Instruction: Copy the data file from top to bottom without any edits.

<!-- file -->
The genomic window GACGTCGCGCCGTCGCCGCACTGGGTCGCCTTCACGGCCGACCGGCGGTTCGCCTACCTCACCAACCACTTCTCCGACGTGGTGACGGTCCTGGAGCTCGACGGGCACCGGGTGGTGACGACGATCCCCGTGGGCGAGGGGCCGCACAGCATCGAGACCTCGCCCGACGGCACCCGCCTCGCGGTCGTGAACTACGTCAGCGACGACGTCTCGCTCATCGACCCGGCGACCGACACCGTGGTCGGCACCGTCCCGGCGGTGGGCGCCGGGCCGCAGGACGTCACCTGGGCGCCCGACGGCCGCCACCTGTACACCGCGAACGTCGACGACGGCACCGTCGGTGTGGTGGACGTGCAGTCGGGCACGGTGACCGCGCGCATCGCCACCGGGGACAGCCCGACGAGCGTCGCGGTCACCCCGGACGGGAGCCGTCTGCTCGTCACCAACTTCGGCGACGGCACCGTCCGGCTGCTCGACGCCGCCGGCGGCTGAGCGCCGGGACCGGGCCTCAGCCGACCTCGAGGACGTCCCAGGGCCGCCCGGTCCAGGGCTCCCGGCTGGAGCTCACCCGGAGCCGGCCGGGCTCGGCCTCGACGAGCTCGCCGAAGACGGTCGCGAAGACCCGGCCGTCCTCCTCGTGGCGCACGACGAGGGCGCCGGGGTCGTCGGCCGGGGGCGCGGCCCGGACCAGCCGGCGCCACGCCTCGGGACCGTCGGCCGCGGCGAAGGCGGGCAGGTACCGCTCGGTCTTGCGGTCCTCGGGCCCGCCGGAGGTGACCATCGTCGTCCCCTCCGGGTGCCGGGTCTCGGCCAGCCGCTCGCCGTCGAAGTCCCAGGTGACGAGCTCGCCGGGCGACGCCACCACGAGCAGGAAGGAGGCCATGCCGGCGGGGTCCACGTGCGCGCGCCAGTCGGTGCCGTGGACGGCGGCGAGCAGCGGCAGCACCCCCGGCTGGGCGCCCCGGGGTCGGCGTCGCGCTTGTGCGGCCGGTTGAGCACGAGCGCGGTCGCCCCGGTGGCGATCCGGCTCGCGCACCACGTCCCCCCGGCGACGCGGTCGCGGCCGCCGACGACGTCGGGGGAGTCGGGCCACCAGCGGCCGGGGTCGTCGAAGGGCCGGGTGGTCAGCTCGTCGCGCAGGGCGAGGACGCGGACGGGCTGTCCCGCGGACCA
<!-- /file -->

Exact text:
The genomic window GACGTCGCGCCGTCGCCGCACTGGGTCGCCTTCACGGCCGACCGGCGGTTCGCCTACCTCACCAACCACTTCTCCGACGTGGTGACGGTCCTGGAGCTCGACGGGCACCGGGTGGTGACGACGATCCCCGTGGGCGAGGGGCCGCACAGCATCGAGACCTCGCCCGACGGCACCCGCCTCGCGGTCGTGAACTACGTCAGCGACGACGTCTCGCTCATCGACCCGGCGACCGACACCGTGGTCGGCACCGTCCCGGCGGTGGGCGCCGGGCCGCAGGACGTCACCTGGGCGCCCGACGGCCGCCACCTGTACACCGCGAACGTCGACGACGGCACCGTCGGTGTGGTGGACGTGCAGTCGGGCACGGTGACCGCGCGCATCGCCACCGGGGACAGCCCGACGAGCGTCGCGGTCACCCCGGACGGGAGCCGTCTGCTCGTCACCAACTTCGGCGACGGCACCGTCCGGCTGCTCGACGCCGCCGGCGGCTGAGCGCCGGGACCGGGCCTCAGCCGACCTCGAGGACGTCCCAGGGCCGCCCGGTCCAGGGCTCCCGGCTGGAGCTCACCCGGAGCCGGCCGGGCTCGGCCTCGACGAGCTCGCCGAAGACGGTCGCGAAGACCCGGCCGTCCTCCTCGTGGCGCACGACGAGGGCGCCGGGGTCGTCGGCCGGGGGCGCGGCCCGGACCAGCCGGCGCCACGCCTCGGGACCGTCGGCCGCGGCGAAGGCGGGCAGGTACCGCTCGGTCTTGCGGTCCTCGGGCCCGCCGGAGGTGACCATCGTCGTCCCCTCCGGGTGCCGGGTCTCGGCCAGCCGCTCGCCGTCGAAGTCCCAGGTGACGAGCTCGCCGGGCGACGCCACCACGAGCAGGAAGGAGGCCATGCCGGCGGGGTCCACGTGCGCGCGCCAGTCGGTGCCGTGGACGGCGGCGAGCAGCGGCAGCACCCCCGGCTGGGCGCCCCGGGGTCGGCGTCGCGCTTGTGCGGCCGGTTGAGCACGAGCGCGGTCGCCCCGGTGGCGATCCGGCTCGCGCACCACGTCCCCCCGGCGACGCGGTCGCGGCCGCCGACGACGTCGGGGGAGTCGGGCCACCAGCGGCCGGGGTCGTCGAAGGGCCGGGTGGTCAGCTCGTCGCGCAGGGCGAGGACGCGGACGGGCTGTCCCGCGGACCA